Dinner was at a restaurant called Antiche Mura- something that Brittany found off tripadvisor. I have mixed feelings about trip advisor- sometimes they really have pretty good recommendations but other times, I feel like it’s usually an outsider, who has little understanding of the true cuisine of a place and who cares more for ambiance and service than just the food, writing a review from the perspective of a tourist, and sometimes all you want is the advice of a local. But Antiche Mura didn’t disappoint– food was delicious, albeit slightly pricier than the other local restaurants, but we thoroughly enjoyed our array of appetizers including a delicious bowl of straciatella, caprese salad, and calamari gratin, our 3 pastas- squid ink pasta with fried bread crumbs (MINDBLOWN MOMENT), gnocchi with tomato and clams, and another pasta (of which the name now escapes me) with zucchini flowers.

The rest of the days were filled with good, but unexciting food. I don’t know if this was just the period we were travelling (meaning non-peak period of not the season for seafood) or if that was just the cuisine in the South- simple, unpretentious, tasty food. I might not have gotten the culinary epiphany I was so hoping for, but I did learn to appreciate the art of simple and tasty food made with simple ingredients. Unlike french cuisine that I’ve been learning at school, there was no cream or heavy use of butter, no fancy julienne or the use of 20 different garnishes. Rather, olive oil was used generously and there were only about 3 to 4 ingredients in each main dish. Still, that simplicity was so tasty that it brought me the same amount of joy and happiness as would a dish at a restaurant in Paris.

Maybe what’s really different about Italian food is the basic philosphy and view on it- there is no incredibly fancy presentation or turned garnish, the sheer flavors speak for themselves on the plate. I could definitely learn something from that attitude 🙂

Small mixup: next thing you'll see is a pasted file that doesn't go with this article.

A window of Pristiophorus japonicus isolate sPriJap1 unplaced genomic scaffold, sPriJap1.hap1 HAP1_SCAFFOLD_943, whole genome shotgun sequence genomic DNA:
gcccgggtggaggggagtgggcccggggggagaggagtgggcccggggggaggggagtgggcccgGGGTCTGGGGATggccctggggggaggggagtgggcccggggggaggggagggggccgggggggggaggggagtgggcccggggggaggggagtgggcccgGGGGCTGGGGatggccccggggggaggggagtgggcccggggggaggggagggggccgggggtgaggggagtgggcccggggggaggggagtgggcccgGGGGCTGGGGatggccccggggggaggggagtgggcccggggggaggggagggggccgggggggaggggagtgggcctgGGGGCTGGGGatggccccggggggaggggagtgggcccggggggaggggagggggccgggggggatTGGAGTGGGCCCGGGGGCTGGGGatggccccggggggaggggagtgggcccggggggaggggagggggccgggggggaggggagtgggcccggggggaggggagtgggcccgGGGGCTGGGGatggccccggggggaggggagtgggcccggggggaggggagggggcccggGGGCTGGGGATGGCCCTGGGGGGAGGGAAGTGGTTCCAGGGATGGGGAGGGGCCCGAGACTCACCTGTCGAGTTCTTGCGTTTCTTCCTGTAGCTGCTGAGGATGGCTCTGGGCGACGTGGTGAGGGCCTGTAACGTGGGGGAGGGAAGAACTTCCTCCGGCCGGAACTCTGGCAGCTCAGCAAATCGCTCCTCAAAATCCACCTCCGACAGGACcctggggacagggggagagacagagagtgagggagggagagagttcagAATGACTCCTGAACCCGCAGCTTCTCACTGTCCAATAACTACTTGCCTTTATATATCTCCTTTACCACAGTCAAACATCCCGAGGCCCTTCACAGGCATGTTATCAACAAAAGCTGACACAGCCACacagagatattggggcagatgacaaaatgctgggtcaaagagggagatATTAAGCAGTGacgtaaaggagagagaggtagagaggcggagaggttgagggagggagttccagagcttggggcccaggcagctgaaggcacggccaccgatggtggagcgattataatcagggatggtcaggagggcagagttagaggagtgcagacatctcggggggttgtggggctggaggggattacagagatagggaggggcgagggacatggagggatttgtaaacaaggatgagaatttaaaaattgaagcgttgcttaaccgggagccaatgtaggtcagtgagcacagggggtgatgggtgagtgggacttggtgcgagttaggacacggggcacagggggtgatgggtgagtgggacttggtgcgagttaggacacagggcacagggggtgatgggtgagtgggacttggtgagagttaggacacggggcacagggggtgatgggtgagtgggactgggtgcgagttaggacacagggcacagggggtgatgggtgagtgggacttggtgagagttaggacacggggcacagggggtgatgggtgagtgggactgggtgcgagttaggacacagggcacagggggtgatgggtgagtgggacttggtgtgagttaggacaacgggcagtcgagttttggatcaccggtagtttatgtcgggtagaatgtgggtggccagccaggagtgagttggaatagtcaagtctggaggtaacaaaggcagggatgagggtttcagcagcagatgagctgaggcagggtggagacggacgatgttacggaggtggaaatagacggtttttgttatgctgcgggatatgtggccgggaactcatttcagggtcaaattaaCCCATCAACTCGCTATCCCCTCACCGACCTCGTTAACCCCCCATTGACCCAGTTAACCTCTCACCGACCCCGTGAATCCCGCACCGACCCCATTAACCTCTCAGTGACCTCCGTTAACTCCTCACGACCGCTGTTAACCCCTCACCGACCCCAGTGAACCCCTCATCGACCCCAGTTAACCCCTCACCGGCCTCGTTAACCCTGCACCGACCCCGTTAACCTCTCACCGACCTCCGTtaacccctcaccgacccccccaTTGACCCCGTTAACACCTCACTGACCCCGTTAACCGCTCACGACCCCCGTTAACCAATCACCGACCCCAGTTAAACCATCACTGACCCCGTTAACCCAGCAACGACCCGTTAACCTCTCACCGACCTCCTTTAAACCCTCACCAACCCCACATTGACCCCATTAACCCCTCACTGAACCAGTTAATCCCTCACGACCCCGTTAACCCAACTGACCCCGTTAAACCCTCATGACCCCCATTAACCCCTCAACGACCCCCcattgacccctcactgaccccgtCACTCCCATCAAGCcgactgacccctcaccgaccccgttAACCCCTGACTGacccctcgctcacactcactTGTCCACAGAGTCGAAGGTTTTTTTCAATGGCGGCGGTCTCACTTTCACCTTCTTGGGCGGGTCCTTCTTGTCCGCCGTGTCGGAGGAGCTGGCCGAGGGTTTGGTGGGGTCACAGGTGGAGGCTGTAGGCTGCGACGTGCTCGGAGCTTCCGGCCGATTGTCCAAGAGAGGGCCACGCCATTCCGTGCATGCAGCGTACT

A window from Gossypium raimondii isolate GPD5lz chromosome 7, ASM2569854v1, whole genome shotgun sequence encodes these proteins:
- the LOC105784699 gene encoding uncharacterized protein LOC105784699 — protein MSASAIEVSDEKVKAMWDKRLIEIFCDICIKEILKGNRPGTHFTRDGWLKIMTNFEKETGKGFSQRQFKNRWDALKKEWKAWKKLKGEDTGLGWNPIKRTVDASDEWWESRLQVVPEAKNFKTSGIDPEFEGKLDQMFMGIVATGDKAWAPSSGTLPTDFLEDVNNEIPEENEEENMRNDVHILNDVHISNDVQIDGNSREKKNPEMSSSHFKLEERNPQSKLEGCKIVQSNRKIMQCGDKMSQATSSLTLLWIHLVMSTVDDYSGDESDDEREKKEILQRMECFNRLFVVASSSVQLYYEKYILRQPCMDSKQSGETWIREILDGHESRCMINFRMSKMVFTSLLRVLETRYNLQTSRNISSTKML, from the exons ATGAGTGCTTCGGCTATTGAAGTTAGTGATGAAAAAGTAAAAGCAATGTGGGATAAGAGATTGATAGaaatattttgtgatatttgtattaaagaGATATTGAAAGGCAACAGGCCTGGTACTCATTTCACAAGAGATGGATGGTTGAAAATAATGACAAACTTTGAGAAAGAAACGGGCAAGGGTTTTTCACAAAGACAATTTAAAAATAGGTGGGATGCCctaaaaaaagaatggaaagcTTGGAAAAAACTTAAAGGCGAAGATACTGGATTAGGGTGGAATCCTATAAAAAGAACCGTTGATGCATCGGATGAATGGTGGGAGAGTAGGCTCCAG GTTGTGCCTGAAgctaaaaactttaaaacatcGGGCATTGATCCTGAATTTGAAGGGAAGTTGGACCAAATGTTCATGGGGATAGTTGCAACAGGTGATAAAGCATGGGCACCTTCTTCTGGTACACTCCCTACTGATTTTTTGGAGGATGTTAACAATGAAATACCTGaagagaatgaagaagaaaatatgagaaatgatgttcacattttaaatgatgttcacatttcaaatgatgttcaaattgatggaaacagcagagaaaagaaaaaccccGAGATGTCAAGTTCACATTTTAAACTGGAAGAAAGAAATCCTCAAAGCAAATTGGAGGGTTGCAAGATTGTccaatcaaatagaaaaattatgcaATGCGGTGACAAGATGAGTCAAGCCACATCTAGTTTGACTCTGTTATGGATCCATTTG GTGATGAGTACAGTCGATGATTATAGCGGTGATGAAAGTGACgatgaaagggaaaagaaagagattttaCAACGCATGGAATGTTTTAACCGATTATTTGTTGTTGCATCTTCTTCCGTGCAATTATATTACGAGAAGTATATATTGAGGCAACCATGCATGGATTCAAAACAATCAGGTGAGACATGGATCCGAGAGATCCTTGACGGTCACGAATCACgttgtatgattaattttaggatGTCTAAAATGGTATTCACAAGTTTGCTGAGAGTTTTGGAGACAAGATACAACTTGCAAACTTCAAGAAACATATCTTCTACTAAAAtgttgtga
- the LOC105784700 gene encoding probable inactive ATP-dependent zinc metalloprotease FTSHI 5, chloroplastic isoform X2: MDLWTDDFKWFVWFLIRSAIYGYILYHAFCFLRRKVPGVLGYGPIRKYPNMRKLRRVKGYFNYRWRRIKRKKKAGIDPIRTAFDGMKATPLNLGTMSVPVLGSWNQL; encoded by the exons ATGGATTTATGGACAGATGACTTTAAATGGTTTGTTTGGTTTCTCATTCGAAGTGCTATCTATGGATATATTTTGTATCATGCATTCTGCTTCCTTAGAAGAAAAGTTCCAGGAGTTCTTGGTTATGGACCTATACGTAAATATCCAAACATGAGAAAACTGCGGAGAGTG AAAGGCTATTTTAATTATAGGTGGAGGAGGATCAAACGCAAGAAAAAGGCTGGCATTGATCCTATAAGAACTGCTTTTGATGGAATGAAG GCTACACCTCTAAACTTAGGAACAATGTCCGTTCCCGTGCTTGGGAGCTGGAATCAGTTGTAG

Le Chateaubriand, Paris

Le Chateaubriand has become THE restaurant to talk about or refer to when talking to fellow foodies in France. If you’ve heard of it or been there, you’re probably assumed to be “in the circle”. Headed by Chef Inaki Aizpitarte, who is/was one of the pioneers of the whole casual fine dining bistro concepts, basically, good food at good prices in a non-pretentious atmosphere. One could always argue that the lack of decadent decorations and the mismatched silverware, the peeling wallpaints, server’s sneakers are in and of itself pretentious. But people seem to enjoy that, it fits in with the kind of atmosphere and concept he is trying to acheive. Works for me! Eve managed to snag a reservation for us during her visit here.

There are no menu choices. You have one prix fixe menu for the entire restaurant. I guess the only choice you would have here is your wine. Here’s the line up of the menu of the night:


Gougere with poppy seeds


Gazpacho shots


Boudin noir with fried shrimp. Loved this dish, the deep fried shrimp really accentuated and complimented the earthiness of the rich and creamy boudin noir.